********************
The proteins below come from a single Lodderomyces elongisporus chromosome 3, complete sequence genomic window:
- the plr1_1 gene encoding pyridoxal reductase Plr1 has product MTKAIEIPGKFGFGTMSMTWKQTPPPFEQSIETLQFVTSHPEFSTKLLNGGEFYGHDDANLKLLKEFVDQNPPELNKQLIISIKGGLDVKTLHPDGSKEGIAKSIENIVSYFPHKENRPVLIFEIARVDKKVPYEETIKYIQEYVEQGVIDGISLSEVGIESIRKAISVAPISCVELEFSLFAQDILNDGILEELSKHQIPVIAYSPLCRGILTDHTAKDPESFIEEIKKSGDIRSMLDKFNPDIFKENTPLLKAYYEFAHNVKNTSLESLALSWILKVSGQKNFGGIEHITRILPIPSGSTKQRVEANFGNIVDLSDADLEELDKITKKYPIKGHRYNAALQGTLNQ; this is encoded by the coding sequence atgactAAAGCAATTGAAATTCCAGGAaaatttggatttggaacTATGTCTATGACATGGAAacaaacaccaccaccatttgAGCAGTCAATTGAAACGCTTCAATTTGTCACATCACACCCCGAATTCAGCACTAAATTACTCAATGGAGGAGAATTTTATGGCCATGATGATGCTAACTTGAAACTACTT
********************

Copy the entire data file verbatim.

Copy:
The proteins below come from a single Lodderomyces elongisporus chromosome 3, complete sequence genomic window:
- the plr1_1 gene encoding pyridoxal reductase Plr1 has product MTKAIEIPGKFGFGTMSMTWKQTPPPFEQSIETLQFVTSHPEFSTKLLNGGEFYGHDDANLKLLKEFVDQNPPELNKQLIISIKGGLDVKTLHPDGSKEGIAKSIENIVSYFPHKENRPVLIFEIARVDKKVPYEETIKYIQEYVEQGVIDGISLSEVGIESIRKAISVAPISCVELEFSLFAQDILNDGILEELSKHQIPVIAYSPLCRGILTDHTAKDPESFIEEIKKSGDIRSMLDKFNPDIFKENTPLLKAYYEFAHNVKNTSLESLALSWILKVSGQKNFGGIEHITRILPIPSGSTKQRVEANFGNIVDLSDADLEELDKITKKYPIKGHRYNAALQGTLNQ; this is encoded by the coding sequence atgactAAAGCAATTGAAATTCCAGGAaaatttggatttggaacTATGTCTATGACATGGAAacaaacaccaccaccatttgAGCAGTCAATTGAAACGCTTCAATTTGTCACATCACACCCCGAATTCAGCACTAAATTACTCAATGGAGGAGAATTTTATGGCCATGATGATGCTAACTTGAAACTACTT